Court papers show Transnet execs 'colluded fraudulently'

Siyabonga Gama was dismissed as chief executive of Transnet in October. (Delwyn Verasamy/M&G)

Siyabonga Gama was dismissed as chief executive of Transnet in October. (Delwyn Verasamy/M&G)

Court papers filed by Transnet to recover R189-million in inflated payments from Gupta-linked Regiments Capital have revealed collusion by senior executives of the state-owned firm, in allowing the transaction.

Former Transnet CEO Siyabonga Gama, former chief financial officer Anoj SinghRobert Ramosebudi who resigned in October as group treasurer and Garry Pita who vacated his chief financial officer position in April, are said to have “colluded fraudulently to cause Transnet to transfer to Regiments an over-payment of R151-million”.

The papers filed in the Johannesburg high court on Thursday, list among other allegations the following eight transgressions by the executives:

  • Singh, Gama, Pita and Ramosebudi recommended that the board acquisitions and disposal committee approve the appointment of Regiments on a risk sharing agreement, despite the company not being on risk, to provide transaction advisory services related to the locomotives tender.
  • Singh and Pita recommended in a memorandum dated May 19 2015 that Gama approve the payment of R166-million (excluding VAT).
  • They knew or should have known that Regiments was owed R15-million not R166-million.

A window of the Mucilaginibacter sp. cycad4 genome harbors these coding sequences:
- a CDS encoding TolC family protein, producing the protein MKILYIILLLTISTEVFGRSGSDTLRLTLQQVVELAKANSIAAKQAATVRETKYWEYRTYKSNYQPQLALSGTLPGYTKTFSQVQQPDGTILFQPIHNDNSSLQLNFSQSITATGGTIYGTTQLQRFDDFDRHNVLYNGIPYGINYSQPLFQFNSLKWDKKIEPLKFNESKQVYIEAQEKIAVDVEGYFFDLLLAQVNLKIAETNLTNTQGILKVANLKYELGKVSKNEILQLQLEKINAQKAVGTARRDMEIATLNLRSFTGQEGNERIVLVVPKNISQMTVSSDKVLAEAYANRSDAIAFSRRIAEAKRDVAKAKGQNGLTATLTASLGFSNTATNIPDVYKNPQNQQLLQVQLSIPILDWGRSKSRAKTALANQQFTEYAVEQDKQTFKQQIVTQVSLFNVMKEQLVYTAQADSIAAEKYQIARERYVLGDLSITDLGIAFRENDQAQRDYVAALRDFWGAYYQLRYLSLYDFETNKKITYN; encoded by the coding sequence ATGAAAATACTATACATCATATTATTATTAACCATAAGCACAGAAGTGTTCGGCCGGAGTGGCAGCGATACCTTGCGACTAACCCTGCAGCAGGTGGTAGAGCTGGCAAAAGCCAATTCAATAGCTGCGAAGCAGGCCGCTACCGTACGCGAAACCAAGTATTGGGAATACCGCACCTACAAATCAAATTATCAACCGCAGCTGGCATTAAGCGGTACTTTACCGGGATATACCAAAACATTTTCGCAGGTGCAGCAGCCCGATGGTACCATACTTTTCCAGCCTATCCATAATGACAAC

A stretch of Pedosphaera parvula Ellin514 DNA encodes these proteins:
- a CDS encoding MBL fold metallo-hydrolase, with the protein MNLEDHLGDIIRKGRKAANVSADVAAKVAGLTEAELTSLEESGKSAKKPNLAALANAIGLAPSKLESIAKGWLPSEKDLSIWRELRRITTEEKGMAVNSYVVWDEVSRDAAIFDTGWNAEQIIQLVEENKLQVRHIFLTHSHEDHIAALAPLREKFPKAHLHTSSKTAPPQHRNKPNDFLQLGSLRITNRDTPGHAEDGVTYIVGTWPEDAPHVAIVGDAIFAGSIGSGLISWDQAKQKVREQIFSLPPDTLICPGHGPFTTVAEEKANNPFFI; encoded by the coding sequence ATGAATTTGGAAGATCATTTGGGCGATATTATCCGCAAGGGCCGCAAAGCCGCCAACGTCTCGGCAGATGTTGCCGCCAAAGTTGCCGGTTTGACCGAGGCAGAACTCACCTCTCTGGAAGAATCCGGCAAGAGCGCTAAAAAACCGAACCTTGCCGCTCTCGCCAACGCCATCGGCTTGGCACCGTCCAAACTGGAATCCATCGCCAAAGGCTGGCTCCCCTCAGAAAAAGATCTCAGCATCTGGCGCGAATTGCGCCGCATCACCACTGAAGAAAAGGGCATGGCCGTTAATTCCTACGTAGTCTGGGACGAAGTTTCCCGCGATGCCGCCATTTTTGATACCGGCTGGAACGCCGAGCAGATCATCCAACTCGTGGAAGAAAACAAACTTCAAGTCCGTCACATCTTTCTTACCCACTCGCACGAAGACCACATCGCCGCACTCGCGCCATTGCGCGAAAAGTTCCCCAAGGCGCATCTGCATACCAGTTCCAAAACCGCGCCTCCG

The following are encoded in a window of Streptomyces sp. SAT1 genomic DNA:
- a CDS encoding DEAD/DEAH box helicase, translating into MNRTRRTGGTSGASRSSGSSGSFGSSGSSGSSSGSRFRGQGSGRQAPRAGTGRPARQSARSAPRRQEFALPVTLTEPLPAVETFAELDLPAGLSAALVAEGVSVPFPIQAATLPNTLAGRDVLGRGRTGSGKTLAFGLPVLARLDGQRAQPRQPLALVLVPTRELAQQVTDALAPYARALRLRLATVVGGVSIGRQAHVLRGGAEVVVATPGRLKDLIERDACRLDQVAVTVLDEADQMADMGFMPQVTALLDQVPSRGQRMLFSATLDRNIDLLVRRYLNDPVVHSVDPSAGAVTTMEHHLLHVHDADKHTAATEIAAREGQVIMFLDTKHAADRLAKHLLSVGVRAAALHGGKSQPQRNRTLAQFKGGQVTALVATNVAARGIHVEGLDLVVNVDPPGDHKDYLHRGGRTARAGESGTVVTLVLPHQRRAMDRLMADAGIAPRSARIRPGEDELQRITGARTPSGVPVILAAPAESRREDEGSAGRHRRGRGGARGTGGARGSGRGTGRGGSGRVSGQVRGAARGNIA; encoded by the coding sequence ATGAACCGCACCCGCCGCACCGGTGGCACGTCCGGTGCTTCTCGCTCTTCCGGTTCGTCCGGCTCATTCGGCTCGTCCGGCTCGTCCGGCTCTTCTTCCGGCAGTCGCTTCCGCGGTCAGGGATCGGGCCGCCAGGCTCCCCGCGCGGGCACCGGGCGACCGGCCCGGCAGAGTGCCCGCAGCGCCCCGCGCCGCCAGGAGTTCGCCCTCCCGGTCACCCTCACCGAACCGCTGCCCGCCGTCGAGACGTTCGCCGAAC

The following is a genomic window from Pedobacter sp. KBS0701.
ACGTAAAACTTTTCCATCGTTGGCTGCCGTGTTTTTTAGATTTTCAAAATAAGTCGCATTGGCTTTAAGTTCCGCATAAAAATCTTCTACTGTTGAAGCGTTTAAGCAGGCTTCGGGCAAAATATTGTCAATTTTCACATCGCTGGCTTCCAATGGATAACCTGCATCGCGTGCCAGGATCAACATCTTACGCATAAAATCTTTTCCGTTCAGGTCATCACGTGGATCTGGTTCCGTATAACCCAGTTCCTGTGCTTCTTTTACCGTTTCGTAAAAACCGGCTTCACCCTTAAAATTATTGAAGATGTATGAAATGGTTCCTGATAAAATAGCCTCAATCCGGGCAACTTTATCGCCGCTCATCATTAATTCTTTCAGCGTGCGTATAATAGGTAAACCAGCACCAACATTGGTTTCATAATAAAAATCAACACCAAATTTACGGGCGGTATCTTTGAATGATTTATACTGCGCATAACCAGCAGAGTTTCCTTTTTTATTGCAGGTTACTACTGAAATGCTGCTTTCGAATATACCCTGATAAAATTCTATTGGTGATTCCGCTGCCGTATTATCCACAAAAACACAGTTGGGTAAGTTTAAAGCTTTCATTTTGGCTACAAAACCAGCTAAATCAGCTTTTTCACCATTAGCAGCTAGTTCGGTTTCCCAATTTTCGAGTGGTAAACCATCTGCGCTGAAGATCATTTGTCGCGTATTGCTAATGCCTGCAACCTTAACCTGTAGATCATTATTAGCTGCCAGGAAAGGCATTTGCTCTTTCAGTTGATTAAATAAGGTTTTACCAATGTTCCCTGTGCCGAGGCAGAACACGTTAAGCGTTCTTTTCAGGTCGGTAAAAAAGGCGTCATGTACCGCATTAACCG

• Regiments on June 3, 2015, submitted an invoice for payment of R166-million (excluding VAT), which was signed by Singh on June 11 2015.
  • Gama — who was then chief executive of Transnet Freight Rail — signed off the R166 approval of Regiments payment on July 16 2015.
  • He presented to employees responsible for paying creditors that Transnet owed Regiments R166-million for supplying advisory services.
  • Despite a demand dated October 23, 2018, the defendants are said to failed to and/or refused to pay Transnet the sum of R189-million.
  • Singh, Gama, Ramosebudi and Pita breached their fiduciary duties by recommending and/or procuring or permitting the overpayment and they should have foreseen that their conduct would result in Transnet sustaining losses.

The court bid is the first major action by the board to act against those who have been found to have enabled the draining of resources at the entity. — Fin24

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